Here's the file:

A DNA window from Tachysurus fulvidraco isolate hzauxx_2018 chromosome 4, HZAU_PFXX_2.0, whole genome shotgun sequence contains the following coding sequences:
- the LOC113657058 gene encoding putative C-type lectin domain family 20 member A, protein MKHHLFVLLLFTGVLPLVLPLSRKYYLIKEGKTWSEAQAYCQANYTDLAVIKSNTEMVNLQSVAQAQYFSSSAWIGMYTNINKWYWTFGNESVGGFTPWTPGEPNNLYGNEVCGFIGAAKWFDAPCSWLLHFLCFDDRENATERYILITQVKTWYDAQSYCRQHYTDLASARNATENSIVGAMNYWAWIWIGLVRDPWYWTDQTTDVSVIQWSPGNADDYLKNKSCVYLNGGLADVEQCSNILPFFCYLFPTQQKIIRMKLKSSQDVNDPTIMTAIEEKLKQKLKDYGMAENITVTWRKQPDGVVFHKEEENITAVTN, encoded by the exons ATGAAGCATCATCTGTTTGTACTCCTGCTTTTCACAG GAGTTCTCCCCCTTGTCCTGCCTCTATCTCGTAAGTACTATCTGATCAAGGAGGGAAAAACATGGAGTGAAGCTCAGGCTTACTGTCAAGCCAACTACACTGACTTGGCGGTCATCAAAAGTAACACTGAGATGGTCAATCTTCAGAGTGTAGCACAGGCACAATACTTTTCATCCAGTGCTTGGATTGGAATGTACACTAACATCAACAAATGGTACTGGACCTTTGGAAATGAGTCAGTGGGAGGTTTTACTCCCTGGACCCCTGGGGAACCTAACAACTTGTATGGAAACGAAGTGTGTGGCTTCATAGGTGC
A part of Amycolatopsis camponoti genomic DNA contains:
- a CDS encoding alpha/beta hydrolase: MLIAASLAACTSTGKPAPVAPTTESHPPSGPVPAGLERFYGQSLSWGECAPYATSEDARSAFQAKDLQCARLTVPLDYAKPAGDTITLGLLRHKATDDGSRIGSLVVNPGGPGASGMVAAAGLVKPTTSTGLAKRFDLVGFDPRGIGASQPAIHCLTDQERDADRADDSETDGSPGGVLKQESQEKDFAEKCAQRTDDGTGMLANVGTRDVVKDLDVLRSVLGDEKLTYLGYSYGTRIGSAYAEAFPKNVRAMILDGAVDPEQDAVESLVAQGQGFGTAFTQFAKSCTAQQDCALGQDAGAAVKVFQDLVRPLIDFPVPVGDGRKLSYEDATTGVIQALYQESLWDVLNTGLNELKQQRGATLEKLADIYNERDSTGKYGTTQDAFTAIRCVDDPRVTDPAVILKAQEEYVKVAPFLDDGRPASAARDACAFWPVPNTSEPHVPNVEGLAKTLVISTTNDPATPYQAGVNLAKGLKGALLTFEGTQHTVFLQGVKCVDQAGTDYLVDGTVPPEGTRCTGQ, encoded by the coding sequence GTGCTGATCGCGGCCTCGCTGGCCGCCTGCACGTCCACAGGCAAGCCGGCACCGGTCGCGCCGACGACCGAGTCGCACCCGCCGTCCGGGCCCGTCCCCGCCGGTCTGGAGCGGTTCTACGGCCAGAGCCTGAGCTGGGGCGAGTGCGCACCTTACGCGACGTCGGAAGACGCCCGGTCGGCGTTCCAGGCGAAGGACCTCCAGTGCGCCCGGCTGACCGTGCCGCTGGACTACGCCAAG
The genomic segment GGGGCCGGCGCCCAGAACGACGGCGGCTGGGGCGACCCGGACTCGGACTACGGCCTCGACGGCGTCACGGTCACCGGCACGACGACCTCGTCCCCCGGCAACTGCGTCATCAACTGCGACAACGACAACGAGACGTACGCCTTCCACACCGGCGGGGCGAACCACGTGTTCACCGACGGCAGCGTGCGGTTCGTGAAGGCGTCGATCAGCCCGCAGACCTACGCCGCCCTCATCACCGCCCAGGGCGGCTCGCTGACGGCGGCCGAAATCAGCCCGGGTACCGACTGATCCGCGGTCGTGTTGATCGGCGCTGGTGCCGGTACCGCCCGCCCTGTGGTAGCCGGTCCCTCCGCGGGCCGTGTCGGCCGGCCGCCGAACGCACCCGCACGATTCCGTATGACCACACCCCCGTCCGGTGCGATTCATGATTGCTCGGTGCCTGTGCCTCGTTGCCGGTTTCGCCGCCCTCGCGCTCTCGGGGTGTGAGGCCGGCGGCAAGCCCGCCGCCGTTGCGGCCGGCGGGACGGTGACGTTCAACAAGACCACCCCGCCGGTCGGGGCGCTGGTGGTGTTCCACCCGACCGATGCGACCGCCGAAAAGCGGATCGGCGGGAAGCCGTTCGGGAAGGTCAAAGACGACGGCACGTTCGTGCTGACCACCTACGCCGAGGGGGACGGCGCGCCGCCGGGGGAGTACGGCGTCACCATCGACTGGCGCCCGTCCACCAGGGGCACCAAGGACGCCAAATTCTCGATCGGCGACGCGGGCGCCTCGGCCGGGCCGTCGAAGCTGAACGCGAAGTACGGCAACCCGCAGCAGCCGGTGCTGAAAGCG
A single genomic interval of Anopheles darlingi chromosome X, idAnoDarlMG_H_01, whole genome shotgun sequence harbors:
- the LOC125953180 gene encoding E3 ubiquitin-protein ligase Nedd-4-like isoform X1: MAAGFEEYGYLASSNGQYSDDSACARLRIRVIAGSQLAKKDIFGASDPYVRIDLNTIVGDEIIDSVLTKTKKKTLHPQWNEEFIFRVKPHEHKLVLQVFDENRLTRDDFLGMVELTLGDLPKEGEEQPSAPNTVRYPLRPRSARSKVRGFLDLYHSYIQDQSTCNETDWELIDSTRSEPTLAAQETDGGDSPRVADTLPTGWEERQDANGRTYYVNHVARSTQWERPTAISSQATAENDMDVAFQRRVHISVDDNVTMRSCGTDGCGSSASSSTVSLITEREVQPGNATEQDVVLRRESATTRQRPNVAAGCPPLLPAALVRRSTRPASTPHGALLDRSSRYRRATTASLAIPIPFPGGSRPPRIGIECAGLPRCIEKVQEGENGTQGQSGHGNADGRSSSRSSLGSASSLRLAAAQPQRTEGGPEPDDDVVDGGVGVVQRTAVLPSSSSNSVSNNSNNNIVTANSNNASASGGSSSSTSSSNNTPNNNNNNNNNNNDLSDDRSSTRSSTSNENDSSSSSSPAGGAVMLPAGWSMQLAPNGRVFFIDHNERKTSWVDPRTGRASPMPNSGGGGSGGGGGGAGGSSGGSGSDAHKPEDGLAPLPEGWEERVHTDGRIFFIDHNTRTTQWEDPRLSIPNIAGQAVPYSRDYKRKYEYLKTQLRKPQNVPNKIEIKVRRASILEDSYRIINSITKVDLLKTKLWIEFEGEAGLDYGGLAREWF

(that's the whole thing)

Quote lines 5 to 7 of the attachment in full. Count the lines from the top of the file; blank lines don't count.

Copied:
The genomic segment GGGGCCGGCGCCCAGAACGACGGCGGCTGGGGCGACCCGGACTCGGACTACGGCCTCGACGGCGTCACGGTCACCGGCACGACGACCTCGTCCCCCGGCAACTGCGTCATCAACTGCGACAACGACAACGAGACGTACGCCTTCCACACCGGCGGGGCGAACCACGTGTTCACCGACGGCAGCGTGCGGTTCGTGAAGGCGTCGATCAGCCCGCAGACCTACGCCGCCCTCATCACCGCCCAGGGCGGCTCGCTGACGGCGGCCGAAATCAGCCCGGGTACCGACTGATCCGCGGTCGTGTTGATCGGCGCTGGTGCCGGTACCGCCCGCCCTGTGGTAGCCGGTCCCTCCGCGGGCCGTGTCGGCCGGCCGCCGAACGCACCCGCACGATTCCGTATGACCACACCCCCGTCCGGTGCGATTCATGATTGCTCGGTGCCTGTGCCTCGTTGCCGGTTTCGCCGCCCTCGCGCTCTCGGGGTGTGAGGCCGGCGGCAAGCCCGCCGCCGTTGCGGCCGGCGGGACGGTGACGTTCAACAAGACCACCCCGCCGGTCGGGGCGCTGGTGGTGTTCCACCCGACCGATGCGACCGCCGAAAAGCGGATCGGCGGGAAGCCGTTCGGGAAGGTCAAAGACGACGGCACGTTCGTGCTGACCACCTACGCCGAGGGGGACGGCGCGCCGCCGGGGGAGTACGGCGTCACCATCGACTGGCGCCCGTCCACCAGGGGCACCAAGGACGCCAAATTCTCGATCGGCGACGCGGGCGCCTCGGCCGGGCCGTCGAAGCTGAACGCGAAGTACGGCAACCCGCAGCAGCCGGTGCTGAAAGCG
A single genomic interval of Anopheles darlingi chromosome X, idAnoDarlMG_H_01, whole genome shotgun sequence harbors:
- the LOC125953180 gene encoding E3 ubiquitin-protein ligase Nedd-4-like isoform X1: MAAGFEEYGYLASSNGQYSDDSACARLRIRVIAGSQLAKKDIFGASDPYVRIDLNTIVGDEIIDSVLTKTKKKTLHPQWNEEFIFRVKPHEHKLVLQVFDENRLTRDDFLGMVELTLGDLPKEGEEQPSAPNTVRYPLRPRSARSKVRGFLDLYHSYIQDQSTCNETDWELIDSTRSEPTLAAQETDGGDSPRVADTLPTGWEERQDANGRTYYVNHVARSTQWERPTAISSQATAENDMDVAFQRRVHISVDDNVTMRSCGTDGCGSSASSSTVSLITEREVQPGNATEQDVVLRRESATTRQRPNVAAGCPPLLPAALVRRSTRPASTPHGALLDRSSRYRRATTASLAIPIPFPGGSRPPRIGIECAGLPRCIEKVQEGENGTQGQSGHGNADGRSSSRSSLGSASSLRLAAAQPQRTEGGPEPDDDVVDGGVGVVQRTAVLPSSSSNSVSNNSNNNIVTANSNNASASGGSSSSTSSSNNTPNNNNNNNNNNNDLSDDRSSTRSSTSNENDSSSSSSPAGGAVMLPAGWSMQLAPNGRVFFIDHNERKTSWVDPRTGRASPMPNSGGGGSGGGGGGAGGSSGGSGSDAHKPEDGLAPLPEGWEERVHTDGRIFFIDHNTRTTQWEDPRLSIPNIAGQAVPYSRDYKRKYEYLKTQLRKPQNVPNKIEIKVRRASILEDSYRIINSITKVDLLKTKLWIEFEGEAGLDYGGLAREWF